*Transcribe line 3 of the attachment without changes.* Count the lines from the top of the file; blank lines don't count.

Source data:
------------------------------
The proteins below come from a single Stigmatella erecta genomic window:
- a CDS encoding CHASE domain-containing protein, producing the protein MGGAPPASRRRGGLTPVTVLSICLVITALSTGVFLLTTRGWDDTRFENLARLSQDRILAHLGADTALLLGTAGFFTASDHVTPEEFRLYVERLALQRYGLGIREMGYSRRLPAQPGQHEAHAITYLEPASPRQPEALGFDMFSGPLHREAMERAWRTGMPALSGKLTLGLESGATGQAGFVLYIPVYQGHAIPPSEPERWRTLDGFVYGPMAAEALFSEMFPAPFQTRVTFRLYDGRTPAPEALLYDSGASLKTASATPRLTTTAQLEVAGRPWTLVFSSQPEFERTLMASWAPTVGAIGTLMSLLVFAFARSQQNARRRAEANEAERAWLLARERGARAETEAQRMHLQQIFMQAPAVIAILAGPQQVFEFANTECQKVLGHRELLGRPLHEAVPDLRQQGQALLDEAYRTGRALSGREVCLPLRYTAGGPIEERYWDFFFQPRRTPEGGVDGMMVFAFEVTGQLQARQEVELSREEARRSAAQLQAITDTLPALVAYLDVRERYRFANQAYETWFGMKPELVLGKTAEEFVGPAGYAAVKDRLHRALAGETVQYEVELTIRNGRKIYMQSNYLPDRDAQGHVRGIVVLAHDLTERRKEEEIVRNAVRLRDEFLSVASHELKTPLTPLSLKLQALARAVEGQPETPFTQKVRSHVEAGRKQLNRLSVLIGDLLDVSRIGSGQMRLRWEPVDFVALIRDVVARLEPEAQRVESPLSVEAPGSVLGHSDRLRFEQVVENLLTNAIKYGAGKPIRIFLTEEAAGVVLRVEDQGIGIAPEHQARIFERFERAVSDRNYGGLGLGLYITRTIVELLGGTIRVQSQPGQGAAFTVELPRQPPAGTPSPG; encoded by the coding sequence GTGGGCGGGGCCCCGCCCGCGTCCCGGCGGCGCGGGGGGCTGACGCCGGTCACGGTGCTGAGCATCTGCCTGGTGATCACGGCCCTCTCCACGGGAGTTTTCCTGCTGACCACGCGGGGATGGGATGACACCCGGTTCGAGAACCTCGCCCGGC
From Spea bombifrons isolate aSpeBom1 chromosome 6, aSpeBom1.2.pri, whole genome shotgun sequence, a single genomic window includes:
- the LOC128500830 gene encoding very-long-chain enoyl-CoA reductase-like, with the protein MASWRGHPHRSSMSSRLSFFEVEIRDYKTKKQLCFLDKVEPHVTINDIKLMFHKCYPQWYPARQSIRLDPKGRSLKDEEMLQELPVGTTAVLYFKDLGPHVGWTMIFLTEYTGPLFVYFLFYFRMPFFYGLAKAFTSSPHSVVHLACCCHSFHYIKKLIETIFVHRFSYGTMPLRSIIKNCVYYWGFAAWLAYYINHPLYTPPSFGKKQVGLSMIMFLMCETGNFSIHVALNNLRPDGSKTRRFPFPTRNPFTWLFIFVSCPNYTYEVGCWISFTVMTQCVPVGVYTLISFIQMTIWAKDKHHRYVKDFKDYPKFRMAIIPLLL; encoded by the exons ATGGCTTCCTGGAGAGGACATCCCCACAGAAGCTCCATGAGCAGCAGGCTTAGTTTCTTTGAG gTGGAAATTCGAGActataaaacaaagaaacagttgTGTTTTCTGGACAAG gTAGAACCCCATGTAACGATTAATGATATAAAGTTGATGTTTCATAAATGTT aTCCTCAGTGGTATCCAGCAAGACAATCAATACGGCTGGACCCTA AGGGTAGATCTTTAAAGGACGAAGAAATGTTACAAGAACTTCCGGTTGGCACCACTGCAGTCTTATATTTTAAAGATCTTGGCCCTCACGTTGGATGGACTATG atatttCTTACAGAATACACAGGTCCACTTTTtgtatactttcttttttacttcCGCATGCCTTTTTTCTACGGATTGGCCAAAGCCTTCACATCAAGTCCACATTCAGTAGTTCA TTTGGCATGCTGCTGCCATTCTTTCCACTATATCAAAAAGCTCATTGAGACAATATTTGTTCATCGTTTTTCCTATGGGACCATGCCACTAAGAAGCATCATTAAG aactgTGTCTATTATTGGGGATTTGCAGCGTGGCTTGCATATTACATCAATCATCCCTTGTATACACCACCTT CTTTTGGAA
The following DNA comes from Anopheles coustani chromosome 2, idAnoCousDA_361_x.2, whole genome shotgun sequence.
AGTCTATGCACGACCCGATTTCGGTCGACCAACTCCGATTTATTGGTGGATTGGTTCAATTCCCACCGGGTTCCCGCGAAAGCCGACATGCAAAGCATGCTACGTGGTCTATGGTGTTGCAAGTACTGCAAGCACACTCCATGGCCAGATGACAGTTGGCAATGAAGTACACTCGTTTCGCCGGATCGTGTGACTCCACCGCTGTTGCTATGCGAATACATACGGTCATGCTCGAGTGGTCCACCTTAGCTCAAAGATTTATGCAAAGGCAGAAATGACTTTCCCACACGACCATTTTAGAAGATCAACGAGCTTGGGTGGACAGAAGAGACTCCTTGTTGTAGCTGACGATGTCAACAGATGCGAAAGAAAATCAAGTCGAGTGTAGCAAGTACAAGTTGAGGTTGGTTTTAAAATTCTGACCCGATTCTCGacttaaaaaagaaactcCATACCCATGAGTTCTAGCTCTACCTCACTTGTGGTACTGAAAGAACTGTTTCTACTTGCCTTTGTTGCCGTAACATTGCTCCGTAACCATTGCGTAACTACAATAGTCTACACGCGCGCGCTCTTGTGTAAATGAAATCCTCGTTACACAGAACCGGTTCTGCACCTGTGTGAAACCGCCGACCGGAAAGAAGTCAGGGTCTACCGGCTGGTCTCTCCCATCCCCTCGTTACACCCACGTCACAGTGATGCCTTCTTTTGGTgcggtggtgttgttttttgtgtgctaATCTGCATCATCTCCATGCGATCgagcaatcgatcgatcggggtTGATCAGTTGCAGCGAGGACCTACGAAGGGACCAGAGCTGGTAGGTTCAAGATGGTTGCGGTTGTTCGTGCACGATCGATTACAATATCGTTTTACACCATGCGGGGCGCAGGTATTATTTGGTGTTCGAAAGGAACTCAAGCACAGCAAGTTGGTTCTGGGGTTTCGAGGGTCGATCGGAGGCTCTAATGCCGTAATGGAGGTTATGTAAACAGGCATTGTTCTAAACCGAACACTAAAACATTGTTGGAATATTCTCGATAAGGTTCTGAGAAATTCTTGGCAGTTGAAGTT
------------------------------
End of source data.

From Spea bombifrons isolate aSpeBom1 chromosome 6, aSpeBom1.2.pri, whole genome shotgun sequence, a single genomic window includes: